Methadone replacement for heroin addiction is one treatment option but is this treatment effective or is the user simply trading one drug addiction for another? Methadone is a powerful opioid narcotic, similar to heroin in a number of ways, and methadone replacement may be provided by a physician for someone who has a heroin addiction and can not seem to stay off the drug. The goal of this treatment is not to keep the user high but to minimize the withdrawal symptoms so that the user does not go back to abusing heroin. Withdrawals from heroin can feel like a very bad case of the flu, with physical symptoms that can include body aches, severe nausea, vomiting, and other flu like symptoms. During severe withdrawals many heroin addicts go back to the drug just to stop the symptoms of withdrawal.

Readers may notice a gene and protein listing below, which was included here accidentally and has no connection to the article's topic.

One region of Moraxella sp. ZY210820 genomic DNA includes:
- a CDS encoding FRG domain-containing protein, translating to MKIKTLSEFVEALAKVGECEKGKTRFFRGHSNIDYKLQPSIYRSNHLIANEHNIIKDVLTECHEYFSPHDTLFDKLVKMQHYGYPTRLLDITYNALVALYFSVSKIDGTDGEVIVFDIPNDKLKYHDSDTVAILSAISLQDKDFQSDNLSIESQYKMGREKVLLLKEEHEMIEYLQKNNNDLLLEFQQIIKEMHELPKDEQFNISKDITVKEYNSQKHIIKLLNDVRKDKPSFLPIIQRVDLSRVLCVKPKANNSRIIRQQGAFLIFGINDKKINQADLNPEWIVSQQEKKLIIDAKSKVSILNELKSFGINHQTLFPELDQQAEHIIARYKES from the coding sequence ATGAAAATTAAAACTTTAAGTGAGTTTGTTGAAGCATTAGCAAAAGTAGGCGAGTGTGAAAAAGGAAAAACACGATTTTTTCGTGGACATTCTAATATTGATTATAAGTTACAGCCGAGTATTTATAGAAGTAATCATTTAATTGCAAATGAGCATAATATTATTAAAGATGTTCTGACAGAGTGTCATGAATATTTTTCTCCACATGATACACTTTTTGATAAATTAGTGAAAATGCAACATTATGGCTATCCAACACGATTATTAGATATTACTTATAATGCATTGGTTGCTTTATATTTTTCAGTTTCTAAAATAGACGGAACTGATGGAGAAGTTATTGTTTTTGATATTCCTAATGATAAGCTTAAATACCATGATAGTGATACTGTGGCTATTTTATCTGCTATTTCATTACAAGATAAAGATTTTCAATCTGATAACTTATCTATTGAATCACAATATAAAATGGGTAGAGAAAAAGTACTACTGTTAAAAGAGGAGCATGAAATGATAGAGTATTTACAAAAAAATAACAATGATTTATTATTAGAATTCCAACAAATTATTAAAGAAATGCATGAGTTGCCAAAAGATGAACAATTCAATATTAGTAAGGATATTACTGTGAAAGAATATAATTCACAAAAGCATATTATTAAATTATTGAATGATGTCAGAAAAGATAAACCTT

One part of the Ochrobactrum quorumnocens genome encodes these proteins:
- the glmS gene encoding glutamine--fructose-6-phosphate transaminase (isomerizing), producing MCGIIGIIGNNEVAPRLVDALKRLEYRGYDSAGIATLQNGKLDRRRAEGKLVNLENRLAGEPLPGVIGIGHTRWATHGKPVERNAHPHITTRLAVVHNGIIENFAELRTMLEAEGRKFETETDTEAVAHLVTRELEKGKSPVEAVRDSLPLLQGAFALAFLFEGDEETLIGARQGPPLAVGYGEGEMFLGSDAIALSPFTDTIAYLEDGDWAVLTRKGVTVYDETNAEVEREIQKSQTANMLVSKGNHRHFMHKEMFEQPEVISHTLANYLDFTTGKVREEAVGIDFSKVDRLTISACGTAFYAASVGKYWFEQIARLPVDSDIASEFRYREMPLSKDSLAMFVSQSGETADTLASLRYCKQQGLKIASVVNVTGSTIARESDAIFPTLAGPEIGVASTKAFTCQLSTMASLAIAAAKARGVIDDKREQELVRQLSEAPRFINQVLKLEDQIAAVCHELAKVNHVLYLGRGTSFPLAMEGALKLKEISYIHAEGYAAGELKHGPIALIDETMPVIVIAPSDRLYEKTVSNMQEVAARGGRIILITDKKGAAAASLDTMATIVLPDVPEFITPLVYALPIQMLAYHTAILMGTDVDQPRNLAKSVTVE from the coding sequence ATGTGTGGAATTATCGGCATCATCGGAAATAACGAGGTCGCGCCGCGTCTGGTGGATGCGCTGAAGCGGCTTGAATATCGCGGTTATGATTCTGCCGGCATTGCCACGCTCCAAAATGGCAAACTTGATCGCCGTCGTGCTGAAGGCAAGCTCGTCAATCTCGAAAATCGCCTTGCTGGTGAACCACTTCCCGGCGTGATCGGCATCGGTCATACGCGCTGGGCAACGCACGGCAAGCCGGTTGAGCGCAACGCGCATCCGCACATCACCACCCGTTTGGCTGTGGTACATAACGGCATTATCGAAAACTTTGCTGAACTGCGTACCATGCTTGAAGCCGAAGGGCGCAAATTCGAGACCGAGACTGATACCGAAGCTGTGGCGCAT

Methadone treatment for heroin addiction can help the individual avoid heroin use, but methadone can also be addictive and many programs keep the patient on this drug for months or even years. During the initial intake and consultation the individual is given small doses of methadone periodically, and then they are monitored for withdrawal symptoms. The goal is to calculate a daily dose of methadone that does not get the user high but that provides a sufficient amount of opiate in the system so that severe withdrawal symptoms are eliminated. The problem is that eventually the methadone must be stopped, and this may not be until an addiction to this drug has developed as well.